Tag Archives: content management

Record Management in SharePoint 2010

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SharePoint 2007 supported only the Records Center site template for records management, and did not provide support for records management for individual libraries on non-Records Center sites. The fact that SharePoint 2010 now has this in-place capability does not do away with the need for the Records Center site template. You would continue to choose the Records Center template for the following scenarios:

  • A centralized approach to records management is preferred to simplify auditing and reporting tasks.
  • The need exists to perform records management on entities other than document library members, such as email messages or SharePoint list items.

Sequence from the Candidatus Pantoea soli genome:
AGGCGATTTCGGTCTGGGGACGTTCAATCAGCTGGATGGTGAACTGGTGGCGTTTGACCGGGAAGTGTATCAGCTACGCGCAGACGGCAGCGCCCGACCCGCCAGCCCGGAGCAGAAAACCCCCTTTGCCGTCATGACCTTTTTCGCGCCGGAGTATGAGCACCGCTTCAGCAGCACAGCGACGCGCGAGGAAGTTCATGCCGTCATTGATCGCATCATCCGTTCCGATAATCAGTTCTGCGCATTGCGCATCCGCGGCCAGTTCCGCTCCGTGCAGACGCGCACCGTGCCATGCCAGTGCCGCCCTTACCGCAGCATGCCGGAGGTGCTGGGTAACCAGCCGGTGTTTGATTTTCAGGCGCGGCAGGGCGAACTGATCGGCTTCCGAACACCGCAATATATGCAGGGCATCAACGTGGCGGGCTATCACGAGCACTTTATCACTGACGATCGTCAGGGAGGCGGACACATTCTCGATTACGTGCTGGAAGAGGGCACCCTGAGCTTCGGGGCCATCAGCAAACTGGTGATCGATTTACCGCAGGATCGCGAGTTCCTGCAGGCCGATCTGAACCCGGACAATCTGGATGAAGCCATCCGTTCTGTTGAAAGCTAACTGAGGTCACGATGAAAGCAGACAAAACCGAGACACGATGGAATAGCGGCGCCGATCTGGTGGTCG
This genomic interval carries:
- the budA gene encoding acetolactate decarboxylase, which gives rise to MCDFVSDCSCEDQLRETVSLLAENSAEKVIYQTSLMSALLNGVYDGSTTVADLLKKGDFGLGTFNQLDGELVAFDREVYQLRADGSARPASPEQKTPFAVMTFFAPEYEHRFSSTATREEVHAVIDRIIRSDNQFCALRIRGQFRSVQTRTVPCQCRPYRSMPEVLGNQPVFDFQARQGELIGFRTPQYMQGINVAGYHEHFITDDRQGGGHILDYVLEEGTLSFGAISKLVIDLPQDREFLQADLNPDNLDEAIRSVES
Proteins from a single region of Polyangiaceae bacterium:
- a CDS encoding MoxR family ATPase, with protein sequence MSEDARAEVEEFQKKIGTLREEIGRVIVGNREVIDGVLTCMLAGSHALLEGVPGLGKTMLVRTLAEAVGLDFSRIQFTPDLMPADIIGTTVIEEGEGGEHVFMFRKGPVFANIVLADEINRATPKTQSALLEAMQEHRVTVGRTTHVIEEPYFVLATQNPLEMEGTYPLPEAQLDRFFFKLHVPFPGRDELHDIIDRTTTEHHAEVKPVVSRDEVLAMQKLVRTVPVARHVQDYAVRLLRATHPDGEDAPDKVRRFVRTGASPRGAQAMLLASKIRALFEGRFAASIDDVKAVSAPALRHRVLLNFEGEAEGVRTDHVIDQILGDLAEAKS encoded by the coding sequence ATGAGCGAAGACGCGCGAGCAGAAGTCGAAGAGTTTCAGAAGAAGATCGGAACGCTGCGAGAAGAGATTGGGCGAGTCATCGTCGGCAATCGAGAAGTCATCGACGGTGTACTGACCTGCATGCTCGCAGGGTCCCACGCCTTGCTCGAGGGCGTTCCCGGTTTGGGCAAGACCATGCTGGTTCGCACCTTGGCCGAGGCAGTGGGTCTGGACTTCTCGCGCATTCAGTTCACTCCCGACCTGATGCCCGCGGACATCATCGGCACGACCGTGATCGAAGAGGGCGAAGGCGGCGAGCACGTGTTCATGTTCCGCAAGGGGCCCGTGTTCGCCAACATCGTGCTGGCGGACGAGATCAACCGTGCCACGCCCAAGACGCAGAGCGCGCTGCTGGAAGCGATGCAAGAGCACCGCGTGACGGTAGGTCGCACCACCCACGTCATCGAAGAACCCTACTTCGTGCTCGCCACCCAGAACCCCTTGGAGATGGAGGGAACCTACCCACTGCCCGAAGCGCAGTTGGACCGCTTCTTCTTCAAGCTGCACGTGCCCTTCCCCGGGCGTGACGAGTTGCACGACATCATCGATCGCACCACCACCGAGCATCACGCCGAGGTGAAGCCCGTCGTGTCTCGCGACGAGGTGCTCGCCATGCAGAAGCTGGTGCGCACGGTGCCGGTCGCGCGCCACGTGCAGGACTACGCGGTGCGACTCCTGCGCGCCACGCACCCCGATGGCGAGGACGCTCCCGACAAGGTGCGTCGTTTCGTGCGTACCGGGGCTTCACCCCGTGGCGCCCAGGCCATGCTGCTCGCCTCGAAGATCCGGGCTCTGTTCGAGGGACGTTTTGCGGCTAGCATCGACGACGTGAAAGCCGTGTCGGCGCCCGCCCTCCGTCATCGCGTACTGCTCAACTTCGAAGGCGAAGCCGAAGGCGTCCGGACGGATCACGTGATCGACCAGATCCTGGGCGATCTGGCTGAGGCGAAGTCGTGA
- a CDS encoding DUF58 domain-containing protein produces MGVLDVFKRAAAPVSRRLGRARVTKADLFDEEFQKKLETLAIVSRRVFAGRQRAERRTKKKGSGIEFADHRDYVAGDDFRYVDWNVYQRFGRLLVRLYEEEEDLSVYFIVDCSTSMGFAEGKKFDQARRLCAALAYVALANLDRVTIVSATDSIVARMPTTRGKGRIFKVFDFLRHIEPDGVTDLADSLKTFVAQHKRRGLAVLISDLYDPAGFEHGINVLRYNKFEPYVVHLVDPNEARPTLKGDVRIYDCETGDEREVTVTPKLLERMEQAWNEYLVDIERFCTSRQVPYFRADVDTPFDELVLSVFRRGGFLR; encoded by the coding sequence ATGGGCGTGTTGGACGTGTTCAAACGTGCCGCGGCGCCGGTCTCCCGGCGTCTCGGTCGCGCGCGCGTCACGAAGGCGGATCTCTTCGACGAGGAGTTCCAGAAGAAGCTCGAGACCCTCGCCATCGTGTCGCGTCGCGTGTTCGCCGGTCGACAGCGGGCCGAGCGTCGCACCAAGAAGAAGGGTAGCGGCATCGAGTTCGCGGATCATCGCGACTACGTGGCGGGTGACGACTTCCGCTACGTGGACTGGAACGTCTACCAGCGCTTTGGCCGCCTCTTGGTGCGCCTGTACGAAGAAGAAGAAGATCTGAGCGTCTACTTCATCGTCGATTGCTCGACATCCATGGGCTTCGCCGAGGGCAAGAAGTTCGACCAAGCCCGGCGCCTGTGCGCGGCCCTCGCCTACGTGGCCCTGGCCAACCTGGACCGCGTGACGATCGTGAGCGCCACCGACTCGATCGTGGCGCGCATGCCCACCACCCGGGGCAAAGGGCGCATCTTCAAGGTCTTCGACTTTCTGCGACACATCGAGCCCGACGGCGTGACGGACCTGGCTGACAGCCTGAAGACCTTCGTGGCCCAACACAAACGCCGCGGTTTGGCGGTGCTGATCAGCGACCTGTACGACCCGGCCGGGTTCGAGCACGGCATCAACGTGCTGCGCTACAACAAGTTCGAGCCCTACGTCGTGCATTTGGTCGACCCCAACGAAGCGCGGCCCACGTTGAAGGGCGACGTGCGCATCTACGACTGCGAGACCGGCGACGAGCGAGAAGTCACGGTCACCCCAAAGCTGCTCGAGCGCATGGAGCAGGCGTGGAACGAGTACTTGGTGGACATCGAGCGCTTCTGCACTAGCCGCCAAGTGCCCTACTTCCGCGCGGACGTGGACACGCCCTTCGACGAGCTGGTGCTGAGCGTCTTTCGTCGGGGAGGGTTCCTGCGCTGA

• The need exists to organize archived material without requiring human intervention on submitted items.

Organizing Content

When using the centralized approach of the Records Center site, it is likely that multiple libraries will be needed for archiving records, particularly in a case that will include many thousands of documents. There are three particular problems that must be overcome in such a case:

  • Thousands of documents must be routed to the proper library to support a well-organized site, but the routing must be carried out without the burden of human intervention.
  • Users must be blocked from ignoring the routing mechanism and choosing their own destination libraries.